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What are the characteristics of a functioning relationship?
“Is this working out?” It’s an itchy thought that arises in the best of us in committed relationships every now and then, probably more so in this day and age than ever before. Here I will shed light on relationship issues of the third millennium and why relationships nowadays are harder than ever.
Characteristics of a functioning couple in a committed relationship
First and foremost, couples can become partners for life, but the title indicates it’s not only important to find Mr. or Mrs. Right; that’s only the ticket. Once in a relationship, it is up to the couple to bring out the potential that is inside – to be partners through thick and thin – to realize the responsibility of this task.
A partner is someone with whom you build a life work. In order to do this, you need to possess the necessary skills to build a strong foundation.
Usually, the early stages of a relationship are based on romantic intoxication, palpable bliss and the thrill of infatuation. However, after the honeymoon period (the initial stages of a romantic relationship), people tend to wonder “what has become of this person who magically fulfilled all my wishes and desires?” The daze is gone.
Soon after, problems, issues and differences (that were evenly present in the honeymoon stage, but were less apparant in the beholder's rose-tinted glasses) start to occur. "How will they be resolved?" is a question that pops up frequently once this early phase of the relationship is over. This inevitably leads towards of a sense of insecurity in either partner: “Is he or she really the love of my life?”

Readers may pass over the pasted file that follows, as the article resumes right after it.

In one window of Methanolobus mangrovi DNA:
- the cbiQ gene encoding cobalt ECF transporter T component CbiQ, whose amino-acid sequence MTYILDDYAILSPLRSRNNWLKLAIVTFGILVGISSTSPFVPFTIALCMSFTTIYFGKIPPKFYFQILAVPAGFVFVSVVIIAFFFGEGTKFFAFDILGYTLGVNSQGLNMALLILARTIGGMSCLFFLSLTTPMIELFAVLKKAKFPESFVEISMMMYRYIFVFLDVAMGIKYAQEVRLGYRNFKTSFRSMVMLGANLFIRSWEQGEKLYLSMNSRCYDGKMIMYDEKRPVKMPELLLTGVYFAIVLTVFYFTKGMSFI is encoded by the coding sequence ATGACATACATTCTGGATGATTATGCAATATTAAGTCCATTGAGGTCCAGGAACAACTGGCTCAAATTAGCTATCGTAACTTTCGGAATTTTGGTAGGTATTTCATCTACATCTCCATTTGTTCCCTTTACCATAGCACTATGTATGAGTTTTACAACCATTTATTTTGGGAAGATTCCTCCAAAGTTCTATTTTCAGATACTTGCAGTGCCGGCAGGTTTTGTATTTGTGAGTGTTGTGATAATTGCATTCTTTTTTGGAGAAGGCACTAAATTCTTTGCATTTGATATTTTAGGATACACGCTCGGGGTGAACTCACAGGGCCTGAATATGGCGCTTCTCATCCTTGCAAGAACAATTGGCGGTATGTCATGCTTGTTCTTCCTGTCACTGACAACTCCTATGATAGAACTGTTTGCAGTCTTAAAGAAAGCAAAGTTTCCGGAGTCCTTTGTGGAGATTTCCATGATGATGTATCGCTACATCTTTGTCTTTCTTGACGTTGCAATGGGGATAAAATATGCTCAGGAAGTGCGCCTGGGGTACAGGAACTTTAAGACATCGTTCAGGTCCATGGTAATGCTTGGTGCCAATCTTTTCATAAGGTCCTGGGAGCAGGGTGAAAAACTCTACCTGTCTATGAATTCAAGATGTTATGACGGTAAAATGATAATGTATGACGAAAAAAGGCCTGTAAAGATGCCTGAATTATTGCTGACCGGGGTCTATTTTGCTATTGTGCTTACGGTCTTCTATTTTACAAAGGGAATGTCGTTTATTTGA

One should also realize that everyone carries an amount of “emotional luggage” into a new relationship. You can’t simply say “leave your luggage at the entrance of the relationship.” People not only bring emotional luggage into new relationships, but sometimes children from a previous relationship too, as well as certain financial and material issues.
It is necessary to accept each other on a personal as well as emotional level, otherwise you will inevitably start pointing fingers as to who is to blame for certain issues or who is at fault in particular situations. That’s not what partners who are in a serious committed relationship do. Love cannot grow by dismissing each other’s luggage; people have history, the events in each person’s personal history shape each individual human being. The events that have sculpted the present you, will also indirectly pave the way for your future self.
All in all, in average couples who eventually part and couples who stay together are inherently not that different. Both have identical interpersonal, emotional and interfamilial issues. What differentiates these two groups is but one simple thing: the skills necessary to withstand the challenges that a committed relationship has to offer.
Partners who act in tandem vs. Uncompromising partners
Happiness usually has to do with perspective; couples who mesh well and click on a deeper level first and foremost believe in each other. They have a sense of trust, not only in each other, but in the world as well. All in all, they have a basic sense of trust. The aforementioned sense of trust is built very early on in a relationship; it functions primarily as a solid pillar upon which to build. This solid pillar (read: a solid foundation) once again paves the way for two autonomous beings to share an intimate connection that transcends that of puppy love.
Couples who are in stabile, solid relationship communicate effectively and are barely phased by the obstacles that sporadically present themselves on the road that is Life. In effective partnerships, compromise and negotiation are not excluded either; more so, they are a an intricate, determining factor whether your relationship lasts..
In order to have a fulfilling relationship, it is also of vital importance for both committed partners to be fully engaged in their relationship, to be willing to put in the required time and effort. Our daily jobs, as they are, demand enough of our precious time; so much so, that it spending time with your partner might become a chore, a task to simply be completed.
If you want to be a match made in heaven, you'll have to work at it.